Our latest campaign asks you to become an active bystander when you feel safe to do so.
Street harassment is on the rise and is often not an isolated incident. We know the long-term impact can harm mental health and change people’s behaviour. Victims often feel guilty, ashamed, and blame themselves.
Witnessing street harassmentand not safely intervening sends the message to those experiencing it that it’s okay and society normalises it. Ongoing acceptance of street harassment contributes to a toxic culture. We want to change this, butwe need your help.
Our campaign targets bystanders (those who witness street harassment), be those Neighbourhood Watch members or not.
The campaign encourages those who see someone being harassed in public to ask the victim if they are okay when they feel safe doing so. Those three little words let them know that they stand by them and that street harassment is never okay.
‘This simple action is a delay technique and part of the 5Ds of bystander intervention developed by Right to Be. By asking, ‘Are you okay?’ we become active bystandersand send the message that harassment is not okay. There are further actions that people can take, but our campaign focuses on the simplest step everyone can take.’ Deborah Waller, Head of Communications and Digital, Neighbourhood Watch Network
We’ve had numerous enquiries from members and non-members about patrolling, speed watch and community activities.
To carry out any type of patrolling you need permission to do so and very few organisations have those. These include
THH ASB patrols
Shomrin have permission from the Commissioner of the police to do their patrols. Putting up such schemes is expensive, needs a lot of training, equipment and time.
Most of our members have ordinary working lives. As Neighbourhood Watch members we help co-ordinators with activities like litter picks, leafletting, meetings, a list can be seen on the Ourwatch website. We promote and support the active Bystander role, see details here. You can get involved. The Ourwatch section on Best Practise recommends activities. All Ourwatch registered members can get training with our Knowledge Hub. Council also trains people to become Hate crime champions.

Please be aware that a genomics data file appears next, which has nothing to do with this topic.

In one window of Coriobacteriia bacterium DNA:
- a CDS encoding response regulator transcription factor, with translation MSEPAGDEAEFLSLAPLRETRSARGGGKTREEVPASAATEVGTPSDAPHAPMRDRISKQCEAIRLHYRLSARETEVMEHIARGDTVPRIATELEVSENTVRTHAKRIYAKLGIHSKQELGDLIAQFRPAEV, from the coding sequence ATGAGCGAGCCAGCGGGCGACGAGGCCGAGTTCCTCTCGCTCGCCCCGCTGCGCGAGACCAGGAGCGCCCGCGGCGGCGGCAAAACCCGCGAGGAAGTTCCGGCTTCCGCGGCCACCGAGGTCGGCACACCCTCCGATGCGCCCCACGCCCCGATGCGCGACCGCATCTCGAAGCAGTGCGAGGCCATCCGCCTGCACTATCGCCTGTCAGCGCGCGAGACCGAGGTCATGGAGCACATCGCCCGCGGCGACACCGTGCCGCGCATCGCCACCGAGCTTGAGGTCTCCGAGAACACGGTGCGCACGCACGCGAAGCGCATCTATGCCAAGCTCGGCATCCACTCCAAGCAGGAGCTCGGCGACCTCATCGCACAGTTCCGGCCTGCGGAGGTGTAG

We recommend to register as Community Volunteer with the Met Police to get police approved training, directly from Police and to get involved with Community based activities throughout Greater London. Also register with Ourwatch as Neighbourhood Watch members, so that your skills can be transferred. How much is done within Tower Hamlets is dependent on how many events Tower Hamlets Police runs, which requires volunteers.
But once you are accepted as Community based volunteer, and we have a few trained ones, we can let Tower Hamlets Police know and ask for more community based activities.
As Community based volunteer you can also take part in training for MO19 or other specialist services like British Transport Police or medic training.
You will get an insight how police works and create a rapport with officers around Greater London and you can then transfer that skill to Tower Hamlets. The more volunteers we can get to register in the borough the greater is our skills base going to be.
Tower Hamlets Council kindly agreed to pay for Neighbourhood Watch signs in the borough. Signs will be given to existing Neighbourhood Watch schemes, where there is a verified co-ordinator. Please see the slides from the events.
is very important. We have given the Community Bus new watch stickers and leaflets to distribute.
We have recommended using the Safeland system whereby individual users connect their alarms through the Safeland App to alert each other in case of emergency. Many buildings have/had waking watches to constantly patrol blocks. In the case of Meath Crescent the Waking Watch was replaced with an alarm system, which failed. a fire broke out recently see pics below.
Letter from our chair
Dear Mayor Lufur Rahman, Cabinet Members Kabir Ahmed & Ohid Ahmed, Councillors Sirajul Islam, Ahmodul Kabir & Rebaka Sultana, Inspector Ashley Rose, PCSO John Murphy & Officer Aminul Islam, EH employees David Tolley & Francis Mendi and LFB employees Dean Wilkinson & Tracey Beardall,
I write to you on behalf of many concerned residents at Meath Crescent. They have all been copied on this email.
As you may be aware, one of our blocks was on fire on Saturday early evening. The balcony of an unoccupied flat (at the time) on the 4th floor of Leamore Court caught fire in between 6-6.30pm. A blaze that went up 3 floors was quickly underway.
8 appliances from the London Fire Brigade attended and put out the fire with the upmost speed and professionalism. No harm to life happened.
In the aftermath of the incident, we have some questions that we hope you can help us clarify in order to put our minds somewhat at ease.
1.- Earlier this month we said goodbye to the Waking Watch as our newly integrated fire detection system and alarm was approved. A fire that caused the flat in question (208) to be smoke logged should have triggered its fire detectors and by default a full building evacuation with notification to the London Fire Brigade of an emergency for attendance.
The fire alarms went off in the flat 3 floors above but not in flat 208 and the rest of the building thus not triggering a full evacuation nor alerting the London Fire Brigade for attendance.